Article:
Peter Rowan and the Free Mexican Airforce give traditional music new life

Daily News correspondentApril 5, 2012 

Peter Rowan


Peter Rowan is no stranger to Alaskans. The bluegrass legend has visited Alaska's stages several times over his five-decade career, bringing audiences into the fold with his haunting lyrics and storytelling.

Rowan, who performs the second and third shows this weekend of a three-night stand at the Sitzmark Bar & Grill in Girdwood with backing band The Free Mexican Airforce, has gained an international fan base with adventurous collaborations while rooted in traditional folk music. He has been awarded one Grammy and nominated of six times. His latest album, "Legacy," was nominated for Best Bluegrass Album last year, while his constant stream of appearances has endeared the 69-year-old to audiences across the country.

Though originally from Wayland, Mass., Rowan was drawn to the sorrowful resonance of traditional, heartland bluegrass. In 1964, he joined forces with mentor Bill Monroe as a singer and rhythm guitarist for The Bluegrass Boys. Rowan appreciated that the Monroe school of bluegrass had a stronger vein of blues in it -- darker, sadder and with more soul -- imbued with what Rowan describes in the biography on his website as "that high and lonesome calling sound" that makes a song more about feeling and less about technique.

"(Bluegrass) is a good vehicle for words to be featured," Rowan said in an interview last Sunday.

"You can tell a story and it's old fashioned in a way, but what I'm finding in those restrictions of the old-time bluegrass thing, there is a way to be creative --because you know people think it's kind of hidebound, and it kind of is, but the challenge is to find new ways to bring out things that are possible in that music."

Rowan might have gained fame from Monroe's high-and-lonesome style, but it's not the only trick up his sleeve. Riffing on rock, folk and reggae traditions, Rowan approaches each with curiosity and care, like on his albums "Reggaebilly" and "Quartet." The former combines bluegrass with the appealing tempo of reggae, while the latter is an acoustic record with renowned guitarist Tony Rice, hailed as a "musical match made in heaven" by music magazine Relix. Many of his songs also include cross-cultural elements like chanting and yodeling, using those elements, as well as history and mythology, to tell stories with his music.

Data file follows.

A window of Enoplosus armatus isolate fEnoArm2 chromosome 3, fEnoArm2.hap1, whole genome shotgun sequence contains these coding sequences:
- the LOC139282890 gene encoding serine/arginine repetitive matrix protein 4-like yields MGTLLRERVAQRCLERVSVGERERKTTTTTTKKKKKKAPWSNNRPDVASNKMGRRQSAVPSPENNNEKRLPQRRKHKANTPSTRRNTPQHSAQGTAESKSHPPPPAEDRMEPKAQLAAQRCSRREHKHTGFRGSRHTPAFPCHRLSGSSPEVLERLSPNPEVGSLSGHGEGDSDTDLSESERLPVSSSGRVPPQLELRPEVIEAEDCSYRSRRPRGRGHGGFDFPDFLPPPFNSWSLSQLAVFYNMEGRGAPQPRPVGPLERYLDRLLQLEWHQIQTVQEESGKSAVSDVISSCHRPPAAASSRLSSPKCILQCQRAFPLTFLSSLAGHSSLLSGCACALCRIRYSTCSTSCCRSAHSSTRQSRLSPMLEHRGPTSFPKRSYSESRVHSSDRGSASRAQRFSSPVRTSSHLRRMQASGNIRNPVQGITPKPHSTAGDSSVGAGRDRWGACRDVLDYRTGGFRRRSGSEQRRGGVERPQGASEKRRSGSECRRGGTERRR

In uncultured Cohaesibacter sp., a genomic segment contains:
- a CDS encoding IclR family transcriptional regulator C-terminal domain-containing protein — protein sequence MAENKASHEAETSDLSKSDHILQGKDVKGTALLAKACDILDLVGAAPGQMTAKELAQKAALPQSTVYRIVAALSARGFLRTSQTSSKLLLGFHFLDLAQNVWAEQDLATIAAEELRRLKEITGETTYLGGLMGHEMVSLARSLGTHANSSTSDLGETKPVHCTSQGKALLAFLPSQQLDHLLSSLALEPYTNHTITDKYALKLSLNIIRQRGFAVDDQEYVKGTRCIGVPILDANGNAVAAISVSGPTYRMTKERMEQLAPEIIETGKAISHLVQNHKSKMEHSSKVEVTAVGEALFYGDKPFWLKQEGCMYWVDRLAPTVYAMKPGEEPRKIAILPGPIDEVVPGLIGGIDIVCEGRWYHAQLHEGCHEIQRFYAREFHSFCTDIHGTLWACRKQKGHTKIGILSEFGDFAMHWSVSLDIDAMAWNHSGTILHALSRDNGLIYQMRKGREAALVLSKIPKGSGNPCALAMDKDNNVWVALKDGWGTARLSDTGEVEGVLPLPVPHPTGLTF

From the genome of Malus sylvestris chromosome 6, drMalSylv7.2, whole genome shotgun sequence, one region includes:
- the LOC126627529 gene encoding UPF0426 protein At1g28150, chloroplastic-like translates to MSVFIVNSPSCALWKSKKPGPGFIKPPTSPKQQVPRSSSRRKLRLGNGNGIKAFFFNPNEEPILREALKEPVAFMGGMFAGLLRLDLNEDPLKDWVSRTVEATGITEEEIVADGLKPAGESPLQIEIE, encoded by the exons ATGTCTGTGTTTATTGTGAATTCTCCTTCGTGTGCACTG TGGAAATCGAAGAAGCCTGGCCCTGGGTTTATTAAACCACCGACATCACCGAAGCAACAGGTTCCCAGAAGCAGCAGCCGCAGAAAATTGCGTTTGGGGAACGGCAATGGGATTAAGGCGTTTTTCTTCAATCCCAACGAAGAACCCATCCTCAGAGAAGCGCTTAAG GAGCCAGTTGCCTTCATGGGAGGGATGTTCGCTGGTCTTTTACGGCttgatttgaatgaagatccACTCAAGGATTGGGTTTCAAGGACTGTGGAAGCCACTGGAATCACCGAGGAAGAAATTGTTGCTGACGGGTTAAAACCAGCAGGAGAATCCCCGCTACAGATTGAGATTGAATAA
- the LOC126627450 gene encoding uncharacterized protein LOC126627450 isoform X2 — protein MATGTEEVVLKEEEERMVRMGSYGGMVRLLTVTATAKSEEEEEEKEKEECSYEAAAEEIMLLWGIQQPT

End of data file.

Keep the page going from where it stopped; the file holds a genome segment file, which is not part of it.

"In Australia, the Aborigine call (performing) 'dream time,' " Rowan said. "When people come to hear me, I dream for them, and my dreams are what give them the chance to exercise their spirit in that dream. And we put harmonies and things in there to invite them even more ... it's about inviting the audience into the dream. So I'm the dreamer, and I'm inviting them into my dream, so we can then communicate about something I feel is important or interesting or striking or inspiring."

Rowan's attempts to forge an emotional connection between the musician and the audience have yielded familiar songs like "Midnite Moonlite" and "In the Land of the Navajo," which have become sing-along bluegrass anthems. His classic composition "Dust Bowl Children" was performed by Alison Krauss and Union Station at the 54th Grammy Awards this year and was featured on their latest release, "Paper Airplane." The record took home the award for best album in the bluegrass category.

Rowan is also set to be the focus of an independent documentary called "The Tao of Bluegrass," scheduled to premiere later this year. Directed by filmmaker Christine Funk, the film explores Rowan's broad appeal, his career and his appreciation of musical diversity, with bluegrass icons like Jerry Douglas, Alison Krauss and Vassar Clements speaking about Rowan's songwriting, guitar playing and his dogged pursuit of new sounds.

That pursuit means that even Alaskans familiar with Rowan's work can expect to find something new in his performances -- Rowan may be a mainstay in roots music, but he is by no means a static figure.

"Today, music is looked at as such an experience," Rowan said. "It's one thing if you're playing in a concert hall, but if you're playing in a big room where there's a bunch of people... I just want to give them the 'dream time.' You know, that's my job."

Peter Rowan and the Free Mexican Airforce

When: 9 p.m. Friday and Saturday

Where: Sitzmark Bar & Grill, Girdwood

Tickets: $20 advance, $25 door,

Peter Rowan and the Free Mexican Airforce give traditional music new life

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